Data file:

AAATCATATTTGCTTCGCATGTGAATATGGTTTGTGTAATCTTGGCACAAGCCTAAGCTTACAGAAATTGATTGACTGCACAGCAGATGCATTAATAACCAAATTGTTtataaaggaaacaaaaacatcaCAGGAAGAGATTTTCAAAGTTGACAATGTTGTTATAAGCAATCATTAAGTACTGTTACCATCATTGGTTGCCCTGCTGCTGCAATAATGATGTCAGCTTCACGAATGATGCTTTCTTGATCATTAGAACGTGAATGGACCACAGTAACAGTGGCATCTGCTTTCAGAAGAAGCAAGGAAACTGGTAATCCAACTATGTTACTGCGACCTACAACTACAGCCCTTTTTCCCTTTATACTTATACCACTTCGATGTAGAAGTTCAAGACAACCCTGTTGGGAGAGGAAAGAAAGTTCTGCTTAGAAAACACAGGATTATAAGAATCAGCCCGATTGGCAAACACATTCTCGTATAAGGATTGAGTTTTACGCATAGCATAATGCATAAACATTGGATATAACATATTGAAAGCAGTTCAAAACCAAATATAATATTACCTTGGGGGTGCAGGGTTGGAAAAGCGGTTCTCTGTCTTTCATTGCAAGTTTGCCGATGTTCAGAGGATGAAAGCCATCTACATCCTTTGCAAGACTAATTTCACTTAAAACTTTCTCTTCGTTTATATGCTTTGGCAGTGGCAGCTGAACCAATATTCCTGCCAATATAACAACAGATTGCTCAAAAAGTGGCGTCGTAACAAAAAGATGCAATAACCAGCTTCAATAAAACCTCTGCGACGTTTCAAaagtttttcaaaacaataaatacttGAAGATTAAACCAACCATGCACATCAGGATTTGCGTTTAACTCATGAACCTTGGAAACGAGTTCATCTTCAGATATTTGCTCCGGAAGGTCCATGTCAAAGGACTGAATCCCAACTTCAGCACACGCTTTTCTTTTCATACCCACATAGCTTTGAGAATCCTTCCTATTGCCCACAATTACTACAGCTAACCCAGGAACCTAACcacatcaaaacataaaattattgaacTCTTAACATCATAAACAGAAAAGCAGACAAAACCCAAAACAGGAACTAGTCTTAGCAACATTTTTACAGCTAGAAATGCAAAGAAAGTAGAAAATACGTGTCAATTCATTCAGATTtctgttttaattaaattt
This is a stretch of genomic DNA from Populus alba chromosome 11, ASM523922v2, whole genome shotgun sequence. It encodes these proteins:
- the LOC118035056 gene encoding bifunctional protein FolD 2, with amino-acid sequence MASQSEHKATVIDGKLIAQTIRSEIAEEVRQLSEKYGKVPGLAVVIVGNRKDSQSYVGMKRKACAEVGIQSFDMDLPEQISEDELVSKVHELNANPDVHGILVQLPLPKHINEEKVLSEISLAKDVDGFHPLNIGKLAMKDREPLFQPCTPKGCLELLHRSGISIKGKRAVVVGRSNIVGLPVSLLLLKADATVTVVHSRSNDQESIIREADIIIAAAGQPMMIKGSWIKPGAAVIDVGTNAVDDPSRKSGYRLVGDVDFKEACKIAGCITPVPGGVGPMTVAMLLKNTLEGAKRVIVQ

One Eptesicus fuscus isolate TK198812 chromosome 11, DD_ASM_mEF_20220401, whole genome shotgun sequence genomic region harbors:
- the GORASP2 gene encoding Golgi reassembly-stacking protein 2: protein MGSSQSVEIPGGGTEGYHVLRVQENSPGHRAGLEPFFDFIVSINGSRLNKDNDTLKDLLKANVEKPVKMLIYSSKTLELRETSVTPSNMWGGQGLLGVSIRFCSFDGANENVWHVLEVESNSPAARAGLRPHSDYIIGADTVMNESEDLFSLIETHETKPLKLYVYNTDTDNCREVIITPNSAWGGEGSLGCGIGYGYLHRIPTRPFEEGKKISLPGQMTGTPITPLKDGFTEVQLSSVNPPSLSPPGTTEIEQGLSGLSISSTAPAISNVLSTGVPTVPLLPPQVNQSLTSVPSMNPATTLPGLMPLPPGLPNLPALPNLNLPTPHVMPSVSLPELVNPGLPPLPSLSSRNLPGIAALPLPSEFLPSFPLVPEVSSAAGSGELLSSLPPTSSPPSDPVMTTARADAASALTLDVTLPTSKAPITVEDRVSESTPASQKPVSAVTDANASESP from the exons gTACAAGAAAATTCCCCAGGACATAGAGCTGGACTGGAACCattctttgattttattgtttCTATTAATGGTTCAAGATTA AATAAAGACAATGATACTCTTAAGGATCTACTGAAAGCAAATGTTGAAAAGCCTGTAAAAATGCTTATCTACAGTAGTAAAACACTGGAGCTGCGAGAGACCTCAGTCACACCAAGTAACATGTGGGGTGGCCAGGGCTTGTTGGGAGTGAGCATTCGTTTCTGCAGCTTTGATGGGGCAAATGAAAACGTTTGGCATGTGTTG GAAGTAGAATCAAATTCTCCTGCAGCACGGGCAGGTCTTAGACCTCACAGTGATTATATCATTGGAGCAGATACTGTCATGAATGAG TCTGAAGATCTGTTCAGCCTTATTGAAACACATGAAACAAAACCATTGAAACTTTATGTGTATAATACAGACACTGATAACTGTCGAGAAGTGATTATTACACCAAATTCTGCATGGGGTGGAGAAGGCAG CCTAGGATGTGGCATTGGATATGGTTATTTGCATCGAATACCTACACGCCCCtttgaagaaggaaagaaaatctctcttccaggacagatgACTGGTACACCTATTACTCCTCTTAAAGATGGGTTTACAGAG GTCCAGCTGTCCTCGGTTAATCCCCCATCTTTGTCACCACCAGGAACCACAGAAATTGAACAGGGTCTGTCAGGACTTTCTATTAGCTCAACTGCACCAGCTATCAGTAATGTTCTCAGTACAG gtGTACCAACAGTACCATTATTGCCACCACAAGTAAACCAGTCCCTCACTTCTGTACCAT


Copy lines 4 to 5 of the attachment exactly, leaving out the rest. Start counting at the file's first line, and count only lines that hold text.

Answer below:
One Eptesicus fuscus isolate TK198812 chromosome 11, DD_ASM_mEF_20220401, whole genome shotgun sequence genomic region harbors:
- the GORASP2 gene encoding Golgi reassembly-stacking protein 2: protein MGSSQSVEIPGGGTEGYHVLRVQENSPGHRAGLEPFFDFIVSINGSRLNKDNDTLKDLLKANVEKPVKMLIYSSKTLELRETSVTPSNMWGGQGLLGVSIRFCSFDGANENVWHVLEVESNSPAARAGLRPHSDYIIGADTVMNESEDLFSLIETHETKPLKLYVYNTDTDNCREVIITPNSAWGGEGSLGCGIGYGYLHRIPTRPFEEGKKISLPGQMTGTPITPLKDGFTEVQLSSVNPPSLSPPGTTEIEQGLSGLSISSTAPAISNVLSTGVPTVPLLPPQVNQSLTSVPSMNPATTLPGLMPLPPGLPNLPALPNLNLPTPHVMPSVSLPELVNPGLPPLPSLSSRNLPGIAALPLPSEFLPSFPLVPEVSSAAGSGELLSSLPPTSSPPSDPVMTTARADAASALTLDVTLPTSKAPITVEDRVSESTPASQKPVSAVTDANASESP from the exons gTACAAGAAAATTCCCCAGGACATAGAGCTGGACTGGAACCattctttgattttattgtttCTATTAATGGTTCAAGATTA AATAAAGACAATGATACTCTTAAGGATCTACTGAAAGCAAATGTTGAAAAGCCTGTAAAAATGCTTATCTACAGTAGTAAAACACTGGAGCTGCGAGAGACCTCAGTCACACCAAGTAACATGTGGGGTGGCCAGGGCTTGTTGGGAGTGAGCATTCGTTTCTGCAGCTTTGATGGGGCAAATGAAAACGTTTGGCATGTGTTG GAAGTAGAATCAAATTCTCCTGCAGCACGGGCAGGTCTTAGACCTCACAGTGATTATATCATTGGAGCAGATACTGTCATGAATGAG TCTGAAGATCTGTTCAGCCTTATTGAAACACATGAAACAAAACCATTGAAACTTTATGTGTATAATACAGACACTGATAACTGTCGAGAAGTGATTATTACACCAAATTCTGCATGGGGTGGAGAAGGCAG CCTAGGATGTGGCATTGGATATGGTTATTTGCATCGAATACCTACACGCCCCtttgaagaaggaaagaaaatctctcttccaggacagatgACTGGTACACCTATTACTCCTCTTAAAGATGGGTTTACAGAG GTCCAGCTGTCCTCGGTTAATCCCCCATCTTTGTCACCACCAGGAACCACAGAAATTGAACAGGGTCTGTCAGGACTTTCTATTAGCTCAACTGCACCAGCTATCAGTAATGTTCTCAGTACAG gtGTACCAACAGTACCATTATTGCCACCACAAGTAAACCAGTCCCTCACTTCTGTACCAT